Controversial 'go home' vans persuaded just 11 illegal immigrants to leave Britain

Two thirds of texts to the service were hoaxes, evaluation finds

Just 11 illegal immigrants left the country as a result of a of a controversial Home Office campaign which included ad vans touring the streets with the message “go home or face arrest,” an official evaluation of the policy has shown.

The report found that campaign’s invitation to migrants to text for free advice and help with travel documents produced 1,561 text message responses. But 1,034 of those texts were hoax messages which took 17 hours of staff time to deal with.

Mark Harper, the Immigration minister, claimed that the mobile billboard campaign, accused of aping Far Right slogans, had been more successful in persuading illegal immigrants to leave Britain than previously disclosed.

But he confirmed that the ad vans, compared to tactics used by fascist dictatorships, will be dropped after Theresa May, the Home Secretary, called them “too much of a blunt instrument”.

Mr Harper said that 60 people had already left the country as a result of Operation Vaken, the public information campaign which took place between July and August in six London boroughs.

The voluntary departures represented a “notional saving” of £830,000 based on the average £15,000 cost of an enforced removal. A further 65 cases are currently being processed.

But only 11 of those who came forward claimed to have actually seen the vans and Labour called the campaign a “divisive gimmick” which should never have been approved by the Home Secretary.

The Home Office report showed that of the 125 illegal immigrants who came forward two thirds were from India. In all, 90 Indians came forward, along with nine Pakistanis, six Brazilians and five South Africans.

Most of those who came forward said they had seen posters or leaflets which were distributed by the Home Office as part of the campaign, which cost £9,740 in total.

Eleven people left as a direct result of the van adverts and a further seven after seeing reports of the vans in the media or online. The first person to leave was a Pakistani student who had read about the vans in The Guardian newspaper.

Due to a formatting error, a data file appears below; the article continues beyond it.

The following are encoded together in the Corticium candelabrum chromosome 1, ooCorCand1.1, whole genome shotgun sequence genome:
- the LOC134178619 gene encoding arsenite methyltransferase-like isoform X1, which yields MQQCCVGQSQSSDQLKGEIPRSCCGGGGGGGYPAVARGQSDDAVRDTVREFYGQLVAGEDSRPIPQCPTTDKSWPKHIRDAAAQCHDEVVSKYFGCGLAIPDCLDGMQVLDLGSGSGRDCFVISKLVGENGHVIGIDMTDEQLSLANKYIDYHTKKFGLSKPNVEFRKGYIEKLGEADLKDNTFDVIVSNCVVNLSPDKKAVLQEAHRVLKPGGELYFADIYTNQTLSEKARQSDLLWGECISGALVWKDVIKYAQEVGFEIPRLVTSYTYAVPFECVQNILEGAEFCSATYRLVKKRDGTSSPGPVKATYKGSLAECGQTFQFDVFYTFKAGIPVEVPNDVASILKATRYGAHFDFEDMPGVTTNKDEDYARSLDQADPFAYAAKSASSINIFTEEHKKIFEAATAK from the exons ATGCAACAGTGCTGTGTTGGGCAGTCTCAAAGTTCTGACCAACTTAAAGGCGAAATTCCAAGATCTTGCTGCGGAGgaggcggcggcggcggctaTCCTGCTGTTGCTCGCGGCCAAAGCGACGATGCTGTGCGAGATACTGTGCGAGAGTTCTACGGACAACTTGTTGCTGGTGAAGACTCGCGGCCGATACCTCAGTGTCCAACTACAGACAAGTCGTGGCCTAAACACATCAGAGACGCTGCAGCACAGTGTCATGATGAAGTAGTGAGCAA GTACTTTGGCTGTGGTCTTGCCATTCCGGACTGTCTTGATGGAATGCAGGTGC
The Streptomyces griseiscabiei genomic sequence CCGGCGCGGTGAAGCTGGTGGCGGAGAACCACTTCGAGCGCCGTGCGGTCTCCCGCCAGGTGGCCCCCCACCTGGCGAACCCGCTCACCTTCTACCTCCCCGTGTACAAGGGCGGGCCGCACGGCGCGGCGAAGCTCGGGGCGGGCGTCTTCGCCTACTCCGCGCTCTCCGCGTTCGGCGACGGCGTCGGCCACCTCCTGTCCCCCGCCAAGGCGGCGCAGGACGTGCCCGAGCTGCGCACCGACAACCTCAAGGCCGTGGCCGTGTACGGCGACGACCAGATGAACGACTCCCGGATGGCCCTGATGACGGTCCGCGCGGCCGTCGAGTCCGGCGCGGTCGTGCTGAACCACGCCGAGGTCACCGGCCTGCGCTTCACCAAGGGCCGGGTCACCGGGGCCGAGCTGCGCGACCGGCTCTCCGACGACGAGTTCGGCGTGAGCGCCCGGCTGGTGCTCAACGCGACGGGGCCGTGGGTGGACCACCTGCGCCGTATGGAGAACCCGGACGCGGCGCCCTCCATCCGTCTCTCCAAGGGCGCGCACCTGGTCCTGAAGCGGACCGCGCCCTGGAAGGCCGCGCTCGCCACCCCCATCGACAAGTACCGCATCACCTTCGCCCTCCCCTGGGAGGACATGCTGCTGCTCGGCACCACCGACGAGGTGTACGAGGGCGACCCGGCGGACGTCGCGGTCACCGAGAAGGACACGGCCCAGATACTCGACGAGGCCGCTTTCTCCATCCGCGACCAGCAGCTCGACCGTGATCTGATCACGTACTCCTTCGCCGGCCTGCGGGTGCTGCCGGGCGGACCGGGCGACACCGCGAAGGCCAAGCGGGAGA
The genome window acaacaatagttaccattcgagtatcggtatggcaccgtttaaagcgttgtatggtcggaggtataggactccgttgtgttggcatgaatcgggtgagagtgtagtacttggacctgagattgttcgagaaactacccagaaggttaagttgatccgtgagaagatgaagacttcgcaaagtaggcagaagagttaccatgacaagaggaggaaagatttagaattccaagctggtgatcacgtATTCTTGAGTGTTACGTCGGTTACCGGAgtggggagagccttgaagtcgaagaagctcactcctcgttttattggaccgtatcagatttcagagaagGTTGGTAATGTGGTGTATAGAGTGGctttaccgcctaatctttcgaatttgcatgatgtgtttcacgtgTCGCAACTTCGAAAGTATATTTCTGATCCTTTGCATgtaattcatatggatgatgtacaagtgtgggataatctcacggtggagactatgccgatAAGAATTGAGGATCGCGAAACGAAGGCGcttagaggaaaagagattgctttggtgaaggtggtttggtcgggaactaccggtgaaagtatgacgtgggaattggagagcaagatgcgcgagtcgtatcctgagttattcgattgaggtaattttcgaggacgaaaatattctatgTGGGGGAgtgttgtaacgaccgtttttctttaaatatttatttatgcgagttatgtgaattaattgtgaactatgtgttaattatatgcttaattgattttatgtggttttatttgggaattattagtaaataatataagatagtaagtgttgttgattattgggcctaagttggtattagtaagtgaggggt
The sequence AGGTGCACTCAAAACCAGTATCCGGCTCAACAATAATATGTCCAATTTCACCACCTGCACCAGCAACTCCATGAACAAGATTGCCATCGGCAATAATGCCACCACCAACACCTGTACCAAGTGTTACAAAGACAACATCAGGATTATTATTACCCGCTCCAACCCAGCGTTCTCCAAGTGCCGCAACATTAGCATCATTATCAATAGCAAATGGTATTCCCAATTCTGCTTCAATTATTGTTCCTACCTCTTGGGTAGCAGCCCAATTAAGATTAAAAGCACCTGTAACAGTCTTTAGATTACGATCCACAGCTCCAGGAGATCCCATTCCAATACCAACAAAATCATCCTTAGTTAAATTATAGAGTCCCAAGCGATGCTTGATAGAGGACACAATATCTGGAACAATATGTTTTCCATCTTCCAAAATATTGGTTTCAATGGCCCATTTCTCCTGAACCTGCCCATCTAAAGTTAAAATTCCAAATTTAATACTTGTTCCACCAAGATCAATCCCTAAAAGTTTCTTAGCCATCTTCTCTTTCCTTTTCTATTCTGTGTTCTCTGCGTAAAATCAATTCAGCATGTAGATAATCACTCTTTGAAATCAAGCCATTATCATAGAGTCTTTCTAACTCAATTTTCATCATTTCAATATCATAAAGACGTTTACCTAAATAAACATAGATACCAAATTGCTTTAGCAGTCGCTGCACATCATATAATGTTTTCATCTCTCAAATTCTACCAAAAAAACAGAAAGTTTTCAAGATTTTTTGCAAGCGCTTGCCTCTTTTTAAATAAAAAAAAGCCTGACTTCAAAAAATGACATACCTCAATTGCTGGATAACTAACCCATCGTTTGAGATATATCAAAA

Disclosing that each person living illegally in the UK is estimated to cost up to a further £4,250 per year in costs to public services, Mr Harper said: “The return of 60 individuals, as a result of Operation Vaken, may therefore have saved an additional estimated £255,000 in public service costs annually on this basis, with savings continuing into future years.”

Yvette Cooper, Shadow Home Secretary, said: “This evaluation proves these divisive ad vans were a complete gimmick which should never have been approved by the Home Secretary in the first place.

“It was a disgraceful personal error of judgement by Theresa May - she signed off the vans, the slogans and the funding and defended them for months before her recent u-turn. It is no surprise that only two per cent of those contacting the Ad Van number were those wanting to leave the country.”

Downing Street defended the campaign, whose critics included Ukip leader Nigel Farage and Liberal Democrat cabinet ministers.

The Prime Minister’s official spokesman said: “The right thing to do is look at a range of ways to tackle illegal immigration. This was one of them, it was piloted and the decision was taken not to proceed on the basis of the analysis of the pilot.”

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